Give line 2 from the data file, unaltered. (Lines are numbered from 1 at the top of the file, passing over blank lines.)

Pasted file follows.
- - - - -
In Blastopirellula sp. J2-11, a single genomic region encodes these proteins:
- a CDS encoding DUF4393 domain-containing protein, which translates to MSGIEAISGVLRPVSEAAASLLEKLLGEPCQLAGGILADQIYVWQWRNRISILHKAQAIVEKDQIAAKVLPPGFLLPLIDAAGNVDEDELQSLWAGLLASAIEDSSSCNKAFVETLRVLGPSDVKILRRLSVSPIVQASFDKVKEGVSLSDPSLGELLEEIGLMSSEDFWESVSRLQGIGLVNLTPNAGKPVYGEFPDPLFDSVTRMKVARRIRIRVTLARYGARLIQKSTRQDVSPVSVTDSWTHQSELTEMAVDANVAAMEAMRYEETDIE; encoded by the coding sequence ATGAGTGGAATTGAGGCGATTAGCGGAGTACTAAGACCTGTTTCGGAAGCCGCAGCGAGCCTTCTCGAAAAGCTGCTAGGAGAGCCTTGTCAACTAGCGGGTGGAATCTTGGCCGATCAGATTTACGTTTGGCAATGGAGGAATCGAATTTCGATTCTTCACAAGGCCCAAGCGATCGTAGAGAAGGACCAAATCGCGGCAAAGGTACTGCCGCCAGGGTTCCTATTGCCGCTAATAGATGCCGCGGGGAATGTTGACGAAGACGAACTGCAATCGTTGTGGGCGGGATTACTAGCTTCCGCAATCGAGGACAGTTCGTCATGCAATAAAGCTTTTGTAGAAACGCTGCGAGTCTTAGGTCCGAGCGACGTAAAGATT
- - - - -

- a CDS encoding DUF4393 domain-containing protein, which translates to MSGIEAISGVLRPVSEAAASLLEKLLGEPCQLAGGILADQIYVWQWRNRISILHKAQAIVEKDQIAAKVLPPGFLLPLIDAAGNVDEDELQSLWAGLLASAIEDSSSCNKAFVETLRVLGPSDVKILRRLSVSPIVQASFDKVKEGVSLSDPSLGELLEEIGLMSSEDFWESVSRLQGIGLVNLTPNAGKPVYGEFPDPLFDSVTRMKVARRIRIRVTLARYGARLIQKSTRQDVSPVSVTDSWTHQSELTEMAVDANVAAMEAMRYEETDIE; encoded by the coding sequence ATGAGTGGAATTGAGGCGATTAGCGGAGTACTAAGACCTGTTTCGGAAGCCGCAGCGAGCCTTCTCGAAAAGCTGCTAGGAGAGCCTTGTCAACTAGCGGGTGGAATCTTGGCCGATCAGATTTACGTTTGGCAATGGAGGAATCGAATTTCGATTCTTCACAAGGCCCAAGCGATCGTAGAGAAGGACCAAATCGCGGCAAAGGTACTGCCGCCAGGGTTCCTATTGCCGCTAATAGATGCCGCGGGGAATGTTGACGAAGACGAACTGCAATCGTTGTGGGCGGGATTACTAGCTTCCGCAATCGAGGACAGTTCGTCATGCAATAAAGCTTTTGTAGAAACGCTGCGAGTCTTAGGTCCGAGCGACGTAAAGATT